If travel has taught me anything, it is that there is ALWAYS a surface in your hotel room that can be used to open a bottle of beer. I’ve cracked cold ones on the edges of dressers, popped cervezas on unfinished brickwork, and prised open brews using bathroom plumbing fixtures (for reference the most reliable of all ersatz openers). As Dave Barry once remarked about college, what you learn, practically, from travel (likewise an ostensibly life-changing experience), is primarily the art of the mundane — making transit connections and doing laundry in sinks, and opening your beer in places where openers are scarce to be found.
Still, arriving into the lush greenness and rude traffic of an unfamiliar tropical city like Jakarta, the possibility at least of something much more seems very real. Walking through a tunnel of bottle-green trees still dripping with the morning’s wet and shedding blossoms the color of orange flame onto the muddy sidewalk as the swarms of motorbikes scream past, it seems possible to me that the experience of difference could change, be transformed, into an experience of opening, the vivid clarity that is half joy and half discomfort, and which brings the traveller to the absolute center of himself. As so many times, in the past, for me it has.
But in arriving here to Indonesia, to the verdant chaos of Java, though I still dance the inchoate jitterbug of a tyro’s explorations, what I feel is neither discomfort nor clarity, but only the abundant touch of the familiar. I feel it getting lost in the alleyways beside a filthy canal, in the ramshackle warung carts frying lumps of greyish dough in rancid oil, and most of all in the traveller cafes of Jalan Jaksa, where backpackers in affected dress sip Bintang beer at two in the afternoon and local girls make eyes and smoke cheap cigarettes, heavy with the scent of cloves. I am once again the man in the corner with his notebook and a rabid coffee high, but what I feel most is how little this experience now touches me.
A day later, at dusk in the hill-town of Bogor, the call of the muezzin echoes at purple dusk from all the mosques of the valley, a great ululating wail filling the air beneath the broad sloping curve of the volcano, its blunted, broken peak wreathed in cloud like a postcard of Mt. Fuji. This,the picture of the romance of travel, would once have brought me to the absolute center of myself, magnified, my being thrown into sharp relief by the totality of difference that surrounds it. What I find in myself instead is a profound sense of the foreign as accommodated, and I wonder: is this then just leisure? If I sit, thoroughly accommodated to difference, what is there in travel but leisure, and the ennui that pure leisure inevitably brings?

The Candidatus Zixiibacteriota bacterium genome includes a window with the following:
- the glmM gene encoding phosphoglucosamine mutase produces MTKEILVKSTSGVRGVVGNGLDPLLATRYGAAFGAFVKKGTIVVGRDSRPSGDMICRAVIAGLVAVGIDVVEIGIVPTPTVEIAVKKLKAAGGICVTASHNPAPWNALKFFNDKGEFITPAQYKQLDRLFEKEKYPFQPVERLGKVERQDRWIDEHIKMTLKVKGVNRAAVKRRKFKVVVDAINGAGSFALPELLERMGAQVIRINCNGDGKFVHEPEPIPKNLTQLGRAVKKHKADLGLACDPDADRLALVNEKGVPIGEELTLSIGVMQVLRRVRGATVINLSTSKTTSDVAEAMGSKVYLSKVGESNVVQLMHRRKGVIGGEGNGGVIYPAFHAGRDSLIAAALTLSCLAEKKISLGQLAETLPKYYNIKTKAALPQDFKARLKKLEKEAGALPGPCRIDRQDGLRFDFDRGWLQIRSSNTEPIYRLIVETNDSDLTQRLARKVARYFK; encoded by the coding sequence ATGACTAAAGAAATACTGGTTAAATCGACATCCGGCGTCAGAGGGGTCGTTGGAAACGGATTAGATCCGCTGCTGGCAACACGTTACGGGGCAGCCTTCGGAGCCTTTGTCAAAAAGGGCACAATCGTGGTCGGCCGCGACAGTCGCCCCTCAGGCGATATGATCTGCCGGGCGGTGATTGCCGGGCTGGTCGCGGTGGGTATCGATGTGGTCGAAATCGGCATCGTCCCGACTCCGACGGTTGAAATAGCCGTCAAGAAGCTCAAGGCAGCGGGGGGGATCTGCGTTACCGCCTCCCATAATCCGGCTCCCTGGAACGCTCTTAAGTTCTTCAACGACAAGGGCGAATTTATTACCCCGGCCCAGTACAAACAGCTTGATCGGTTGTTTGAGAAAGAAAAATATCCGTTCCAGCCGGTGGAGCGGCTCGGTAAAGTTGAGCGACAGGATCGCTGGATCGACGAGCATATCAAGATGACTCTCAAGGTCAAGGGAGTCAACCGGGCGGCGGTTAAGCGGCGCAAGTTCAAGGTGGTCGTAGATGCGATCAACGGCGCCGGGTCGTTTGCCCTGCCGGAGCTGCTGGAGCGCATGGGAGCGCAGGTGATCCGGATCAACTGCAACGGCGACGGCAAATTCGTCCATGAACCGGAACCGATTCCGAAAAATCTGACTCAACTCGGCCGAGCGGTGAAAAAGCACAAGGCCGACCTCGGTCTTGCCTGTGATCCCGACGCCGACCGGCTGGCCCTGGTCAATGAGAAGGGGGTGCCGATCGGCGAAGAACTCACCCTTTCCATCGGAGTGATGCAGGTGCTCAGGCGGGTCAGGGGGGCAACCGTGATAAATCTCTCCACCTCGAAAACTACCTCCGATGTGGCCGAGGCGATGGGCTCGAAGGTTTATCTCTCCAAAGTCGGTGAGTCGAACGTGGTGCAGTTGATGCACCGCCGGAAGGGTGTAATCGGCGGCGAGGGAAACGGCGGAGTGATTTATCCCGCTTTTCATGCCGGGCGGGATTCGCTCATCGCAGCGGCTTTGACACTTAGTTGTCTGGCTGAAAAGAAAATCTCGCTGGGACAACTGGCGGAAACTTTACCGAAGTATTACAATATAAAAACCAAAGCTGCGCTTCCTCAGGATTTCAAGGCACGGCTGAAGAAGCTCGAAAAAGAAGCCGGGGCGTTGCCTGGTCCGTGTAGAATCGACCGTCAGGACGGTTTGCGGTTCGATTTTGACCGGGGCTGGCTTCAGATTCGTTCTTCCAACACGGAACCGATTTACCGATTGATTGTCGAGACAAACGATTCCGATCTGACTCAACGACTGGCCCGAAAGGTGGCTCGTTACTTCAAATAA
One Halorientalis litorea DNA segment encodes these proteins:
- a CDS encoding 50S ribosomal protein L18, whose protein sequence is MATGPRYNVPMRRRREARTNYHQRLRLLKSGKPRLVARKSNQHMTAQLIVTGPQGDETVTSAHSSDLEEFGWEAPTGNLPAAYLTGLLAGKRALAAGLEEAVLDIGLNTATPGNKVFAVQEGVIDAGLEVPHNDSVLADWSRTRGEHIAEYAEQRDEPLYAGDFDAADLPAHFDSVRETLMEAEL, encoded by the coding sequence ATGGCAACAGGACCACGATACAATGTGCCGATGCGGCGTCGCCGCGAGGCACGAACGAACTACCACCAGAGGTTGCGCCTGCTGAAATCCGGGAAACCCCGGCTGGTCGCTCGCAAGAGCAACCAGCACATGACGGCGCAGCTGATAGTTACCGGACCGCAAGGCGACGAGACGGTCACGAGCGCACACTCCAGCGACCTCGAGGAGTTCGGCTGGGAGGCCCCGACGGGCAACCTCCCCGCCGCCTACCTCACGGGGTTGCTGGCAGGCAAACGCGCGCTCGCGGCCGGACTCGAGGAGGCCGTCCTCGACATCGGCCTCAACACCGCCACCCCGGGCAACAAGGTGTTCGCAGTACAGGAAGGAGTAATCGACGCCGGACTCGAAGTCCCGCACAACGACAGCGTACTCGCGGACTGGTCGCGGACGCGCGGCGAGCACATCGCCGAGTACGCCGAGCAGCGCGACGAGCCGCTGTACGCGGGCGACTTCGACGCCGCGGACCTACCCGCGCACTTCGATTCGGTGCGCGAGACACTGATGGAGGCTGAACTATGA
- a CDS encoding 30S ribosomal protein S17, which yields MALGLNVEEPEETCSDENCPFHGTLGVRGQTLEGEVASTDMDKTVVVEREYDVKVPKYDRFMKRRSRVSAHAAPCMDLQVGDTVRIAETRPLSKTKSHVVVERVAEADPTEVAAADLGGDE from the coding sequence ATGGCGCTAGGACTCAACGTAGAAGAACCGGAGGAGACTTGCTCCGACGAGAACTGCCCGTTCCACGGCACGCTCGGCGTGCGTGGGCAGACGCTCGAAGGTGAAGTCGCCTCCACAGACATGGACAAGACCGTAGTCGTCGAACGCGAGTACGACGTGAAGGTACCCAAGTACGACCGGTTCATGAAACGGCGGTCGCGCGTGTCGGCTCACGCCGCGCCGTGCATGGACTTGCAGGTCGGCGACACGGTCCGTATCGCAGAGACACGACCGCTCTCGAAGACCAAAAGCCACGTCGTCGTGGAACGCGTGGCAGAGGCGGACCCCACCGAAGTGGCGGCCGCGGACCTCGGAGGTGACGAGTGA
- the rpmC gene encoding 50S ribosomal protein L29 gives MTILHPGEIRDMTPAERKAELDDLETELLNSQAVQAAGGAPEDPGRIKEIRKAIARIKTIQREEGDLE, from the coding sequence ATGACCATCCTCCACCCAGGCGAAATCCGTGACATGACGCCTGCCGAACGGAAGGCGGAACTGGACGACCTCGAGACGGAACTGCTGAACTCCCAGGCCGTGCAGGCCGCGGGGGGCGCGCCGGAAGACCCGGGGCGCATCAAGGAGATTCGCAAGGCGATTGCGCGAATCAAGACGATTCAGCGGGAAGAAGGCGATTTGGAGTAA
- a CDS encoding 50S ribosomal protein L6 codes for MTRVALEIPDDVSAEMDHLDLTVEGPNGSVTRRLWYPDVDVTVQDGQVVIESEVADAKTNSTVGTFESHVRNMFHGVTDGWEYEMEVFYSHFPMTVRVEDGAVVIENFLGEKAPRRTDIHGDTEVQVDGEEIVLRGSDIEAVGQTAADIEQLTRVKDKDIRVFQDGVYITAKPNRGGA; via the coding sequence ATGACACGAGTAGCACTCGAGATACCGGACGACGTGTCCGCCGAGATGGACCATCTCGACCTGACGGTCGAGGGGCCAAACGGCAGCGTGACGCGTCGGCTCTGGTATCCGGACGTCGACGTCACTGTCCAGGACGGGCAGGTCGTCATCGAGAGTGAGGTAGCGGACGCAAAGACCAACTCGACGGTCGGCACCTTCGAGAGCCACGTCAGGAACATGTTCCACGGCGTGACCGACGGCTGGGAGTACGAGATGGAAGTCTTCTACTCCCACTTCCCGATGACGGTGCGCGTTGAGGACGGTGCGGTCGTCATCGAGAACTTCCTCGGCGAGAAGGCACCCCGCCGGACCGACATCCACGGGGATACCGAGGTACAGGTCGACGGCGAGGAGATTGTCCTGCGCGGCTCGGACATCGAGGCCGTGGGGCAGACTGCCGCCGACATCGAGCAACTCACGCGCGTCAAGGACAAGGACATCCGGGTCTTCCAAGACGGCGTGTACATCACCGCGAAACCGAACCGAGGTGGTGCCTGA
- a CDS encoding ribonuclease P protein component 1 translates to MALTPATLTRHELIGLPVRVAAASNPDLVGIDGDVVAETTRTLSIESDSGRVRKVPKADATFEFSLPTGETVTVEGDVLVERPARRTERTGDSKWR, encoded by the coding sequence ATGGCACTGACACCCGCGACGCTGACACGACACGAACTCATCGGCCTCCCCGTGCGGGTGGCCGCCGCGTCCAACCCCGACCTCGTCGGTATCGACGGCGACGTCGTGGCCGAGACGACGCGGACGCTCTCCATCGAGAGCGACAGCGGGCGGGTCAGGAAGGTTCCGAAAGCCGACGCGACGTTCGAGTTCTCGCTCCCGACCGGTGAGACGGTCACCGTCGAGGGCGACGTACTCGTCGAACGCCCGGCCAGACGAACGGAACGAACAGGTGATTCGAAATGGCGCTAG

At the cusp, at the very beginning of my travels here, in a place that should be foreign but which has been accommodated, the question that begins to define every trip takes place: what is to imbue it all with purpose? what heart shall I find to rescue my transit from the banal motions that turn pilgrimage, pathetically, to entertainment?
Java is ramshackle and feels forgotten, empty guesthouses and cafes, a tourist attraction gone feral. On the road south from Bandung, I see thousands of people living lives in this jungle-place, beneath the palms and banana trees, people at the turning of the 21st century, walking down from homes of bare brick walls to the stalls at roadside for biscuits and sachets of washing powder and single cigarettes. This place is neither Europe nor America, nor even India or China: Java is this other thing, an otherness other to even other otherness. And in this, finally, I think there may be possibility.